Tuesday, April 14, 2009


How could the Washington Post be publishing this on their front-page? It's taunting, no, gloating, please be in awe of the precesion with which we can create killers? Such good marksmen? We will now glorify our killings of these three men, and luckily for them, they were without their chew? Is this supposed to be patriotism? I don't understand it. They need a full explanation to go along with such a decision.

"Based on those reports, the White House said, the president gave 'the Department of Defense policy guidance and certain authorities to allow U.S. forces to engage in potential emergency actions.'"

Obama ordered the kill?

"In Somalia, in the pirate haven of Harardhere, where locals have benefited from millions of dollars in pirate ransom, the military operation seemed like a bewildering display of force against four errant young men. 'It was wrong to kill those pirates,' said Aisha Gurey, an Arabic teacher. 'The international community is wrong, and the pirates are wrong. But in this case, the strong one has killed the weak one.'"

Monday, April 13, 2009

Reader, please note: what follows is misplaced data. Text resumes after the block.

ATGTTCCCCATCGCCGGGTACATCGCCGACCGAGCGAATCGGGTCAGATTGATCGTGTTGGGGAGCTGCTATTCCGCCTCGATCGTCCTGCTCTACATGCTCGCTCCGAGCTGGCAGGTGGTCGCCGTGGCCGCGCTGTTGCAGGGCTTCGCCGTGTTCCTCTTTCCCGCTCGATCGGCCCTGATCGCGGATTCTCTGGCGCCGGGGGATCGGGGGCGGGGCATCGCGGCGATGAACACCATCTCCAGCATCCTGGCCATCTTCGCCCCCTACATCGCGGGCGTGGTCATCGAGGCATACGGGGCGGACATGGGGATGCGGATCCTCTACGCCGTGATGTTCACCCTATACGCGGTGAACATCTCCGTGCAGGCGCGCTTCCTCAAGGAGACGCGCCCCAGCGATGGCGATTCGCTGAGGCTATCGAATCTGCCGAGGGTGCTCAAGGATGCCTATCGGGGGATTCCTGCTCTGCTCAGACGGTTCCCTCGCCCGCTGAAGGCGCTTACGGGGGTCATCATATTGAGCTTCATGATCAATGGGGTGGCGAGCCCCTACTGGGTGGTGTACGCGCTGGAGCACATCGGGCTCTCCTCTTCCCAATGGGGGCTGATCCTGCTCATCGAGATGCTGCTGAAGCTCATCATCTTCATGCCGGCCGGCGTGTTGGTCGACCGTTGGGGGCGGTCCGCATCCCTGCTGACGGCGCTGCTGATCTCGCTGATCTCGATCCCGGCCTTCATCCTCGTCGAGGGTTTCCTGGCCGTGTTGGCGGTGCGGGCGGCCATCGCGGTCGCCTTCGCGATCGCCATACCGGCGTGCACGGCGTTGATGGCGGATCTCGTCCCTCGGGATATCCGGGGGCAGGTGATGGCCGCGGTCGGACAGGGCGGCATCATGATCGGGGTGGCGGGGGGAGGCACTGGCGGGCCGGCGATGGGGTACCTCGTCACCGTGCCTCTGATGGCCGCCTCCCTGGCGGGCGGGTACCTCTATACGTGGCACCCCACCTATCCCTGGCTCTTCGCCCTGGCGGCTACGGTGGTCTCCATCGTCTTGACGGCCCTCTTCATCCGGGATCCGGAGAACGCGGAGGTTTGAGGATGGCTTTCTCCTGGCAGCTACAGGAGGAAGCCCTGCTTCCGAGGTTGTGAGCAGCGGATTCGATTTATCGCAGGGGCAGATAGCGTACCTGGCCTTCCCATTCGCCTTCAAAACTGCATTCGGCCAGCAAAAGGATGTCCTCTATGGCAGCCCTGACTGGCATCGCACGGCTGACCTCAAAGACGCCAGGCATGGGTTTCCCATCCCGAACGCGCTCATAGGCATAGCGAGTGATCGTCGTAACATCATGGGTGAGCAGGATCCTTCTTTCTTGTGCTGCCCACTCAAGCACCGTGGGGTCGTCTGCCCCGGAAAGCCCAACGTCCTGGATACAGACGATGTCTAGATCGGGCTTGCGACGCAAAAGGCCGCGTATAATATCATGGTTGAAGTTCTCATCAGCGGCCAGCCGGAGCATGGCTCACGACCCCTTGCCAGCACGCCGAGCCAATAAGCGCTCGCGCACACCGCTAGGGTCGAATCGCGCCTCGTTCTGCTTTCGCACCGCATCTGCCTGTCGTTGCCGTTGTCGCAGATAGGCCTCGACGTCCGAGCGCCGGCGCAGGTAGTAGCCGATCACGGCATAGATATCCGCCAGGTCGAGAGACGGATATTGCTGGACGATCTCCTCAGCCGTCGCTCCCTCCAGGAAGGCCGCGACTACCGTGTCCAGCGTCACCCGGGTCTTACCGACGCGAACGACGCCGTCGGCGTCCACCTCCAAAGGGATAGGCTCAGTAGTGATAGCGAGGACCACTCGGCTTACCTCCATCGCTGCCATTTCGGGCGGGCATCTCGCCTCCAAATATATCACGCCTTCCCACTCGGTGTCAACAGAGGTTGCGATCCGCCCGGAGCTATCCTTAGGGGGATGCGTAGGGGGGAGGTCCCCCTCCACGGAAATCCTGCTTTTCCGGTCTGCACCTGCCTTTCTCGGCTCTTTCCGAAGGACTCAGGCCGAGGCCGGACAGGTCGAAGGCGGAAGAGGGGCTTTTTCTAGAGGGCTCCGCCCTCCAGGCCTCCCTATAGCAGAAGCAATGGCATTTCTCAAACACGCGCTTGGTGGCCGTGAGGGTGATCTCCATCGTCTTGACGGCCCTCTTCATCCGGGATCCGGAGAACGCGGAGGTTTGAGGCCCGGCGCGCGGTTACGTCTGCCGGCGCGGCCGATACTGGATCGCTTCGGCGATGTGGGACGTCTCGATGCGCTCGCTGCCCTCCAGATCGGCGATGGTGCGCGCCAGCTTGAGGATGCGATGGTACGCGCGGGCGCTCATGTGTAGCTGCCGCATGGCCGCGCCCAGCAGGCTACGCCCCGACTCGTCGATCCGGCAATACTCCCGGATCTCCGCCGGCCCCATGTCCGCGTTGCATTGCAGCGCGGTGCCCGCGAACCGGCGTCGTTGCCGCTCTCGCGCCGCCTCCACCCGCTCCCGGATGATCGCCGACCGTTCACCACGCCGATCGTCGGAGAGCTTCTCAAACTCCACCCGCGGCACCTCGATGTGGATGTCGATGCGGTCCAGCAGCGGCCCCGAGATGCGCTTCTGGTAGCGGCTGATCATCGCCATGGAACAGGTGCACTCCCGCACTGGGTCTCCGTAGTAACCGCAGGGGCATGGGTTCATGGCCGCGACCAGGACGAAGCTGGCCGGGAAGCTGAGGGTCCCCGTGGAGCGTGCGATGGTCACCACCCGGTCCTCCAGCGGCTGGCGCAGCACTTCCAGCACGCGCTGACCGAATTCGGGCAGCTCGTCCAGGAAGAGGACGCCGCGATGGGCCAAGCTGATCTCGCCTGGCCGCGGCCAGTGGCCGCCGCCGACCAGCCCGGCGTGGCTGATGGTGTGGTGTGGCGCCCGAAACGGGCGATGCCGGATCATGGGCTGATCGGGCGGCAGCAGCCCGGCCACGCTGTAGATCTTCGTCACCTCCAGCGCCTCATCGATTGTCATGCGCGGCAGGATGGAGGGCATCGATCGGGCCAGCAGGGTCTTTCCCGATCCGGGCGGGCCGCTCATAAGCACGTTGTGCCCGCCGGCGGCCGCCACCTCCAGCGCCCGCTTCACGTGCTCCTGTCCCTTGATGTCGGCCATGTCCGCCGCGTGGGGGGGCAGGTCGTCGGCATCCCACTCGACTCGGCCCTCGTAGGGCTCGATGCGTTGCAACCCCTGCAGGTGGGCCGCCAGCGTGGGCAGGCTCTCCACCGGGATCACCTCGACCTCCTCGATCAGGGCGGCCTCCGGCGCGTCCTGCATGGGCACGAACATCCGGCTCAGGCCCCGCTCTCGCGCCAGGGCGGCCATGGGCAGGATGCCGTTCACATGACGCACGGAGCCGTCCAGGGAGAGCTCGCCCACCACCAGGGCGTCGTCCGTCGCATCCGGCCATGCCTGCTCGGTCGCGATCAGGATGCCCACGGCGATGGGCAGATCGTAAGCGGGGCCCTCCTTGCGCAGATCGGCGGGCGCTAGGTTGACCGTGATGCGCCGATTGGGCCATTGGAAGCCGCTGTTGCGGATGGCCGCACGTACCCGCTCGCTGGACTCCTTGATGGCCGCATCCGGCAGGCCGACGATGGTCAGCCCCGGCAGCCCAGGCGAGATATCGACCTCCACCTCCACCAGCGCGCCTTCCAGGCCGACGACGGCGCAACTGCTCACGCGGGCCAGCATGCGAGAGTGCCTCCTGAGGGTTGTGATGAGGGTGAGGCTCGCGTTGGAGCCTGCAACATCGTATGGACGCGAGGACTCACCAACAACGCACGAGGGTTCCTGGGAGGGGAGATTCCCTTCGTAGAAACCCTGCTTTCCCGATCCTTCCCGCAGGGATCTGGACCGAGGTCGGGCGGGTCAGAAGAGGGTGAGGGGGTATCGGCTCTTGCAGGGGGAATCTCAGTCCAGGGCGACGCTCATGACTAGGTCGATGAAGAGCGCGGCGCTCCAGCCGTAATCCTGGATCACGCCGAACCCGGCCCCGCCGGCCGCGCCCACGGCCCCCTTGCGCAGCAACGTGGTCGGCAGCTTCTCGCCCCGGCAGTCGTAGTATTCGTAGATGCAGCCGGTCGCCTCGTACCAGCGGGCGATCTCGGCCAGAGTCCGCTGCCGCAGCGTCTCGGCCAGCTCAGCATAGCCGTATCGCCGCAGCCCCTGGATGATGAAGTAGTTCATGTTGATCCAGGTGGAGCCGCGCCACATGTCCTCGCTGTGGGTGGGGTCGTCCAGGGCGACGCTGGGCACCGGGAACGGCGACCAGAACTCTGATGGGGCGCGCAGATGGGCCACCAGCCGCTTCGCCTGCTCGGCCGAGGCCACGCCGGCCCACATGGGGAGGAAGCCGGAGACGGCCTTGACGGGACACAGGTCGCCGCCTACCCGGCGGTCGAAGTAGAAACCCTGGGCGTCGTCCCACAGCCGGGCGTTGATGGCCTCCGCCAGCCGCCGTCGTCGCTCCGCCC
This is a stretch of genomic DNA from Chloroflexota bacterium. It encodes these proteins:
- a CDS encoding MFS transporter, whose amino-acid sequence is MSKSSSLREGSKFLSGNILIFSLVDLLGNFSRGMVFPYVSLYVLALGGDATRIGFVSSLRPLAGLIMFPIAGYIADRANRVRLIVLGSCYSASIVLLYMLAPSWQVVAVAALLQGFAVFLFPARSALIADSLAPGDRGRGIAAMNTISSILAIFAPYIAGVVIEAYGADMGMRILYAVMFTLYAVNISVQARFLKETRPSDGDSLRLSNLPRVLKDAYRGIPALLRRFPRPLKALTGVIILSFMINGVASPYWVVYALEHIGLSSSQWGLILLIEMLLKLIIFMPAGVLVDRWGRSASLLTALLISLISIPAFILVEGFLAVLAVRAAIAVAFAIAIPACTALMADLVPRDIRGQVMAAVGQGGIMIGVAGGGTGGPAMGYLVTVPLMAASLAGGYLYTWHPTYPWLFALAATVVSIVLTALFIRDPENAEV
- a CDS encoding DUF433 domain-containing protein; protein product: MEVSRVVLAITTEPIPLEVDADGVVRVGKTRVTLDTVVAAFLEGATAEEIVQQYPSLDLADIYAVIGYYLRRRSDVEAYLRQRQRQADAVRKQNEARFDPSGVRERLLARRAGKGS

As the US media's short-sighted and vacillating attention again turns to the Somali pirates, President Obama signaled today that he would like to "halt the rise of piracy."

But any solution (as naive and improbable as that sounds) will have to be grounded in a process that can both stabilize the economy of Somalia and offer viable ways for these militants to make money outside of their ransoms -- neither of which will be solved in the short term, and neither of which will be solved until we decide that these "pirates" are not pirates or killers or terrorists or any other derogatory euphemism that we can use to denigrate them, but, as the Times puts it so aptly: "reckless, money-driven predators akin to the rapacious warlords who have haunted this country since the central government imploded in 1991." Often "blamed for rising food prices, the departure of aid agencies and other ills," these men are the result of an anarchy that the US has distantly watched over the last decade, without a care for their pillaging until our direct interests were involved.

Military (and humanitarian) action at this point seems difficult and improbable, considering the breadth of the pirates' coverage in and around the Horn, their lack of any centralized base, their willingness to threaten any outsiders who approach, and their unwillingness to stop these heinous yet tantalizingly lucrative kidnappings.